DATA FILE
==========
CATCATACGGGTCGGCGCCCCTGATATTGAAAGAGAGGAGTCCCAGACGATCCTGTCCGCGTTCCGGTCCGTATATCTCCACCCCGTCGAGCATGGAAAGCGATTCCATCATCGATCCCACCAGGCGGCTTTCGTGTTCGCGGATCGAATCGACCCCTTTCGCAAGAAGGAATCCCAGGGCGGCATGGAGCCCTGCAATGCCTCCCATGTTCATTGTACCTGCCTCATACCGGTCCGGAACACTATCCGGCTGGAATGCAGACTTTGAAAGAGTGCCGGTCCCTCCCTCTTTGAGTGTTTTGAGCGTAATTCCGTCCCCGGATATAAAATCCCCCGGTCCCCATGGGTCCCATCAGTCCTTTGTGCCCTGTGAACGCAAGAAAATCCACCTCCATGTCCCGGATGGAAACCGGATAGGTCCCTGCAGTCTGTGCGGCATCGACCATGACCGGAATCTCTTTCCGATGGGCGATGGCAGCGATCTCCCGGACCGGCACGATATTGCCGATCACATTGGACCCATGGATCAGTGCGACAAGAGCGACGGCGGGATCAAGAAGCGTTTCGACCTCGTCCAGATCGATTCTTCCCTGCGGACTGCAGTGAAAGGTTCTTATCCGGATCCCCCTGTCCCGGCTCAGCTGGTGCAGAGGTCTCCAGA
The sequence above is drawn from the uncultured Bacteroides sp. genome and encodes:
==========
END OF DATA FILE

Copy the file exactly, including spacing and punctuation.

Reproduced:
CATCATACGGGTCGGCGCCCCTGATATTGAAAGAGAGGAGTCCCAGACGATCCTGTCCGCGTTCCGGTCCGTATATCTCCACCCCGTCGAGCATGGAAAGCGATTCCATCATCGATCCCACCAGGCGGCTTTCGTGTTCGCGGATCGAATCGACCCCTTTCGCAAGAAGGAATCCCAGGGCGGCATGGAGCCCTGCAATGCCTCCCATGTTCATTGTACCTGCCTCATACCGGTCCGGAACACTATCCGGCTGGAATGCAGACTTTGAAAGAGTGCCGGTCCCTCCCTCTTTGAGTGTTTTGAGCGTAATTCCGTCCCCGGATATAAAATCCCCCGGTCCCCATGGGTCCCATCAGTCCTTTGTGCCCTGTGAACGCAAGAAAATCCACCTCCATGTCCCGGATGGAAACCGGATAGGTCCCTGCAGTCTGTGCGGCATCGACCATGACCGGAATCTCTTTCCGATGGGCGATGGCAGCGATCTCCCGGACCGGCACGATATTGCCGATCACATTGGACCCATGGATCAGTGCGACAAGAGCGACGGCGGGATCAAGAAGCGTTTCGACCTCGTCCAGATCGATTCTTCCCTGCGGACTGCAGTGAAAGGTTCTTATCCGGATCCCCCTGTCCCGGCTCAGCTGGTGCAGAGGTCTCCAGA
The sequence above is drawn from the uncultured Bacteroides sp. genome and encodes: